Shop prices in the UK have recorded its slowest pace of rise in more than three years as post- Christmas sales eased spending pressures on households to a large extent, according to the British Retail Consortium (BRC).

Shop price inflation in the country declined to 0.6 percent in January from 1.5 percent in December, the BRC said. The inflation rate was the lowest since November 2009, when the index showed a reading at 0.2 percent.

Food inflation fell to 4.0 percent in January from 4.1 percent in December, while non-food inflation dropped to 1.4 percent after a flat reading in December.

"Overall shop price inflation is at its lowest since November 2009, helping counter much bigger increases in other household costs which are undermining customers' spending power. With consumer confidence creeping up, retailers will be hoping for an increased willingness to buy more than just immediate needs," BRC director general Helen Dickinson said in a statement.

She attributed the year-on-year fall in non-food prices to cheaper clothing and electrical.

"Weak demand for clothing necessitated big price cuts. Clothing prices were down 7.7 percent on the year before, their biggest drop in the six years of this survey. But clothing suffered its worst sales fall since last Easter," she said.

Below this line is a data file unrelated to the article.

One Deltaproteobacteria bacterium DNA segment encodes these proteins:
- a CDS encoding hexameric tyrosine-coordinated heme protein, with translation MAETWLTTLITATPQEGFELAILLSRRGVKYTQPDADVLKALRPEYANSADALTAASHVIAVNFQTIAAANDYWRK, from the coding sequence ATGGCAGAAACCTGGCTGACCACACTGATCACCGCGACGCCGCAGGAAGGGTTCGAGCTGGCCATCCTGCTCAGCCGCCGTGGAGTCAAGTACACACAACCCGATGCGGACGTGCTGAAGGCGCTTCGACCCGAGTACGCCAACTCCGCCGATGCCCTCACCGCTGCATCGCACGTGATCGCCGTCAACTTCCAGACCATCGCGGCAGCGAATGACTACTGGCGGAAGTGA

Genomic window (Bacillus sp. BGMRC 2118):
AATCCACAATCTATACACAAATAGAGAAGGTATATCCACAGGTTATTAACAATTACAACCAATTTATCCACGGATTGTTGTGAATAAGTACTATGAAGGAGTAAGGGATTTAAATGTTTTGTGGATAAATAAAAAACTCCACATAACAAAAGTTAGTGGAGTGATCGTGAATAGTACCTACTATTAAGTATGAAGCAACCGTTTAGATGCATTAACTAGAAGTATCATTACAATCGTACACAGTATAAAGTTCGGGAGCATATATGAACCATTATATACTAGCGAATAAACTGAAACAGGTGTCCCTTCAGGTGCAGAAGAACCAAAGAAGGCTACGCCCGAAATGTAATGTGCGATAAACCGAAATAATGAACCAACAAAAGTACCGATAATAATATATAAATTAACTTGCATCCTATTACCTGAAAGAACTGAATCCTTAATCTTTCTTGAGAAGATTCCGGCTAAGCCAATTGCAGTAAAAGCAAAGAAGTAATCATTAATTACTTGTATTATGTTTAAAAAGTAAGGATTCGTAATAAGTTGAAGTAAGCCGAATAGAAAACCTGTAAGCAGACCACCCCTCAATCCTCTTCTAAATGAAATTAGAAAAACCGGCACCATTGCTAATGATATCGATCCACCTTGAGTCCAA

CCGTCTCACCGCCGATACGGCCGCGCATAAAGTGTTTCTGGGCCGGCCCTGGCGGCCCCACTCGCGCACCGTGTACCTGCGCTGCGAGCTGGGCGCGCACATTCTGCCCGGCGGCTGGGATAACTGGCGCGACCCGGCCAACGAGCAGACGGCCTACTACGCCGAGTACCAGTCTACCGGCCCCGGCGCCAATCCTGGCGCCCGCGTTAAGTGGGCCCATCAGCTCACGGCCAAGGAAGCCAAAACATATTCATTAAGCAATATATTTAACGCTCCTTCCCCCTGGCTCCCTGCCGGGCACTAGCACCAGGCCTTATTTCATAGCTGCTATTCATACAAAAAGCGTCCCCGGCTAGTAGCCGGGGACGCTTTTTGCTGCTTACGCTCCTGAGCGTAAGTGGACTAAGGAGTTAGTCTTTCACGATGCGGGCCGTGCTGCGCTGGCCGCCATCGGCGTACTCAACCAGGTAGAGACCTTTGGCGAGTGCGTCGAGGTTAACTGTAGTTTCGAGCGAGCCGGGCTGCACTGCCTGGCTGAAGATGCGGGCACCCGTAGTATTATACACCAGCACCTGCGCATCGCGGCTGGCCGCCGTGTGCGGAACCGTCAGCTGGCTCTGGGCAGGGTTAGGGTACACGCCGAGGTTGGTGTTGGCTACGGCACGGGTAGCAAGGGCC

Dickinson noted that discounts, though not widespread as last year, were deeper during the month, as many retailers clear stock to make way for spring and summer ranges.

The fall in food inflation was due to the decline in commodity costs and better fresh food prices, according to her. Commodities such as sugar, corn, soya bean, cocoa and coffee experienced price declines in January.

Dickinson added that food inflation will be stable as the year goes on, in the absence of any major shocks in the supply chain.

"With the traditional high street January sales being replaced by year-round discounting, it's no surprise to see a continuation of deflation in non-food, particularly in clothing and footwear where half-price reductions have been used to attract shoppers post-Christmas," said Mike Watkins, head of retailer and business insight at Nielsen, which helps the BRC in compiling the shop price index.

"For food retailers, despite seasonal promotions coming to an end, food inflation has remained steady at around four per cent. This is perhaps a positive sign that the industry is managing the impact of any cost inflation coming through the supply chain."